Yes, Texas heat is a killer. First, thermometer. You need to get a normal rectal temp of your dog and in this horrid Texas heat, check regularly while working. That temp will tell you if you have pushed that dog too far. Take Pedialite with you. I also keep a jar of "go doggy" in my deployment bag. www.k9power.com
is where you can order it. This will keep the dog hydrated. This disolves in your dog's water.
Heat stroke and heat exhaustion is something all K9 handlers must be knowledgeable about. Its not simply seeing that your dog is panting and/or lethargic, but knowing the resting, as well as working temperature of Your dog and what to do in the case of heat stroke/exhaustion. Heat stroke can kill any dog if not treated immediately an aggressively.
"Once the heat stroke occurs, damage to the dog’s muscles, organs, and metabolic processes can occur. Heat stroke in dogs is a potentially life threatening condition that requires immediate medical treatment." PETWAVE
Normal temperature for dogs is 100 to 102.5 degrees Fahrenheit.
Mucus membranes (gum color) should be pink and moist, not red or dark pink (injected) or pale/white. Pressing your finger against the guns and timing how long it takes for the color to return is called capillary refill time.. Normal CRT is 1.5 to 2 seconds. Anything longer or shorter, take note.
Also knowing your dogs resting and working heart rate (HR) is important when working in hot temperatures. a fast, thready pulse or a slow, weak pulse are also signs something is not right.
Know your dogs resting temperature and working temperature. Not all dogs will run at the same temp, your dog may run higher or lower than anyone else, but if you don't know whats normal, you won't know when something is wrong.
If your dog has a rectal temperature higher than 1 degree over its normal working temp, the dog should be rested and cooled until a normal temp has been reached, the dog is properly hydrated, rested and ready for work.
If you think your dog is having a heat related issue, take a rectal temp. This takes moments and can help you avoid the condition worsening.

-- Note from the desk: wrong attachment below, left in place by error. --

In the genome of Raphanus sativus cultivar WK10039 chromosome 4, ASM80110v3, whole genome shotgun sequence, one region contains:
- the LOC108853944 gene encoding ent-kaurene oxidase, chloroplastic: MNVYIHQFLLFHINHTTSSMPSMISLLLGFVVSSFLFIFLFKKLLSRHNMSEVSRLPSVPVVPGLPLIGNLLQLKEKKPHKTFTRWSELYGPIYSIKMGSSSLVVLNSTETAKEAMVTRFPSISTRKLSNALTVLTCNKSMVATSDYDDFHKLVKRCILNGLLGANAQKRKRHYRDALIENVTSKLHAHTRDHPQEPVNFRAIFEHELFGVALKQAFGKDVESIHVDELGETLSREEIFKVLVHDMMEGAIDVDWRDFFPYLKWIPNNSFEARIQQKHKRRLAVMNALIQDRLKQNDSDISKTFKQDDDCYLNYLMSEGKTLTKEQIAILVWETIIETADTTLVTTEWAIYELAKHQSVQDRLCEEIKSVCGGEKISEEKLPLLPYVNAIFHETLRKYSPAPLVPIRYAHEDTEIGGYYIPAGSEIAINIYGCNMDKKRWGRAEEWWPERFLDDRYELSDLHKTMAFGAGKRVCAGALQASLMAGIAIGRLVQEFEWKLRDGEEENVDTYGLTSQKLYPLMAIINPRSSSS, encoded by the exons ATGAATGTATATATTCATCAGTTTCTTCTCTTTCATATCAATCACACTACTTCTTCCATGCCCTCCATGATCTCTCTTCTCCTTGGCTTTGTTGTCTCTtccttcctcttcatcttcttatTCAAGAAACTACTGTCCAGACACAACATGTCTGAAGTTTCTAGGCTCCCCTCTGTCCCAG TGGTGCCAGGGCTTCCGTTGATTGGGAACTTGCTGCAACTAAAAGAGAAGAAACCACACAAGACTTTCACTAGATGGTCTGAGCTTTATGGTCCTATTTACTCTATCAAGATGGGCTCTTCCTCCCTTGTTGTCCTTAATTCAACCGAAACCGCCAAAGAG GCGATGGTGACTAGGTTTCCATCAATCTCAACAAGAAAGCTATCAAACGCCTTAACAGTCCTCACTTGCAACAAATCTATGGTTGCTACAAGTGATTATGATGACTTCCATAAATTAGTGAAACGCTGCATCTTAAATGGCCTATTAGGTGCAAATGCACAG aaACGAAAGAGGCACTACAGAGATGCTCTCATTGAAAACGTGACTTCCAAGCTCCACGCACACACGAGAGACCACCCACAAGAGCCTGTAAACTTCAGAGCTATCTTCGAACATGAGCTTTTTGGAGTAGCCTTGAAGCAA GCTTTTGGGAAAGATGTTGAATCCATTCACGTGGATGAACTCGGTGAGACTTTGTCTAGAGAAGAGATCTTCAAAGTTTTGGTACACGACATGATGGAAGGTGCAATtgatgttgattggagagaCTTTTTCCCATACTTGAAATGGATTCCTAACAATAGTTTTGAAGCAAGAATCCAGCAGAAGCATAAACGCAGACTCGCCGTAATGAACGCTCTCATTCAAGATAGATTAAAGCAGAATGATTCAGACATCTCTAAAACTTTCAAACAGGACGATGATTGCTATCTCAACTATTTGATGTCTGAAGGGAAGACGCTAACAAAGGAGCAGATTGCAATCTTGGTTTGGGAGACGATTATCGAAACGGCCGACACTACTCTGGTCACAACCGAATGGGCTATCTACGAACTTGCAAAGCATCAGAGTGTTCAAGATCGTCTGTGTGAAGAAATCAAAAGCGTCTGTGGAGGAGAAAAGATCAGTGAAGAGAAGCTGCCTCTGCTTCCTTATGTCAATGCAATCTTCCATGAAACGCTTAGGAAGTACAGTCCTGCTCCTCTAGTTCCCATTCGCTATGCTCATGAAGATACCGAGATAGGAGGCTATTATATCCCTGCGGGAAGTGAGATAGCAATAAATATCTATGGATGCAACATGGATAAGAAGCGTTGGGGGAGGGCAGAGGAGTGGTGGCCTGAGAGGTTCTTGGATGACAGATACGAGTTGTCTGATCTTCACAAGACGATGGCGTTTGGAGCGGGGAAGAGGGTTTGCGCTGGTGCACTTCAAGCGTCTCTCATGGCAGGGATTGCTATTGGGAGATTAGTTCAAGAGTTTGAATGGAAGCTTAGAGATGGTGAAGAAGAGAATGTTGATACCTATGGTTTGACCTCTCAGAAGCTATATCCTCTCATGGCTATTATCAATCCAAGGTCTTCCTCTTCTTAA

Cooling your dog: NEVER use ice water or even cold water (even to drink) to cool down your dog. Instead, use tepid or room temperature water. Depending on how hot your dog is, you can pour the water over
the dog and use a fan (if available) focusing on the pads of the feet, the inguinal (inner thigh for male and female... testicle area for males) and neck (jugular area). Dogs do not have sweat glands remember and those areas have the largest blood vessels that when cooled will help the dogs internal temperature decrease. Take the temp every 5 minutes while cooling is going on and get your K9 to a vet ASAP.
Stop all cooling measure when the dogs rectal temp reaches 103.5, dry the dog off and continue to monitor the dogs temperature every 10 minutes to make sure that the dog does not become hypo-thermic (too cool). The dogs body will continue to cool on its own, you do not want the dogs temperature to drop below 100 degree F. If this happens, wrap the dog in blankets and get the dog to the vet ASAP.
Dogs can take on various symptoms of hyperthermia, from excessive panting, drooling and foaming at the mouth, to aggitation, barking, muscle tremors (ataxia) breathing difficulties, collapse, seizures, diarrhea, lethargy and ultimatley death. Heat stroke is not something to play around with, take measures to cool your dog down while en route to the vet.
Also, check the whites of your dog's eyes. red and bloodshot means stress